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Detection of a congenital cystic eyeball by prenatal ultrasound in a newborn with turner’s syndrome
  1. Marsha C Kavanagh,
  2. Diamond Tam,
  3. Jennifer J Diehn,
  4. Anthony Agadzi,
  5. Edward L Howes,
  6. Douglas R Fredrick
  1. Department of Ophthalmology, University of California at San Francisco, San Francisco, California, USA
  1. Correspondence to: Marsha C Kavanagh M.D., Department of Ophthalmology, University of California, San Francisco, 10 Koret Way, K302, San Francisco, CA 94143-0730, USA; mcheung26{at}

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Congenital cystic eyeball was first described in 1939 as a rare ocular malformation caused by partial or complete failure of the optic vesicle to invaginate during fetal development.1 Only 35 cases have been reported. We present the clinical and histopathological findings in a newborn with Turner’s syndrome and a congenital cystic eye.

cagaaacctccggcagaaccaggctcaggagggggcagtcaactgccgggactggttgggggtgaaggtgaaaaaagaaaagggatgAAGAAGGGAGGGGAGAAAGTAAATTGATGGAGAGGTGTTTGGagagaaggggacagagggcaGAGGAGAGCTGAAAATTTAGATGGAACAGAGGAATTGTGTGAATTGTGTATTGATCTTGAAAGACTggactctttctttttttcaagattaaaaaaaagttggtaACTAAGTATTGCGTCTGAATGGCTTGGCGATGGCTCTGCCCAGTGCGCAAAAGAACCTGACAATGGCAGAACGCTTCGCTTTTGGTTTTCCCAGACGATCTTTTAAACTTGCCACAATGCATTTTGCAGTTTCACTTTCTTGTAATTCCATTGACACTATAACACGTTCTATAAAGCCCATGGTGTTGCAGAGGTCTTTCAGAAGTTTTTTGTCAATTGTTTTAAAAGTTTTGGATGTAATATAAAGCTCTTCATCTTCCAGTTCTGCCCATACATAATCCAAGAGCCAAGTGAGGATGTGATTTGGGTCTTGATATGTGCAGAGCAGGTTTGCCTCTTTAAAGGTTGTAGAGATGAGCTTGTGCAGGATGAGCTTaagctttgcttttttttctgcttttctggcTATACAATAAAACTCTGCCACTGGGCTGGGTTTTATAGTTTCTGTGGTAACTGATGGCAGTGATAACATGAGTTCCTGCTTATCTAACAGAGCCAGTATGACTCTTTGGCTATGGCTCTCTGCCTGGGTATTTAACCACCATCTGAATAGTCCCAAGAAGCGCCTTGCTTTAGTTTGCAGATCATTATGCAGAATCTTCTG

Case report

A healthy 19-year-old woman underwent amniocentesis revealing a 45XO fetal karyotype, consistent with Turner’s syndrome. She had good prenatal care, no significant illness or exposures during pregnancy, and family history was noncontributory. At 33 weeks gestation, prenatal ultrasound revealed a severely hypoplastic heart, a duplicated left kidney, and a large cystic orbital mass (fig 1A).

Figure 1

 (A) Prenatal fetal ultrasound at 33 weeks’ gestation revealed a cystic mass in the right orbit. (B) External photograph of the patient shows …

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  • Competing interests: None.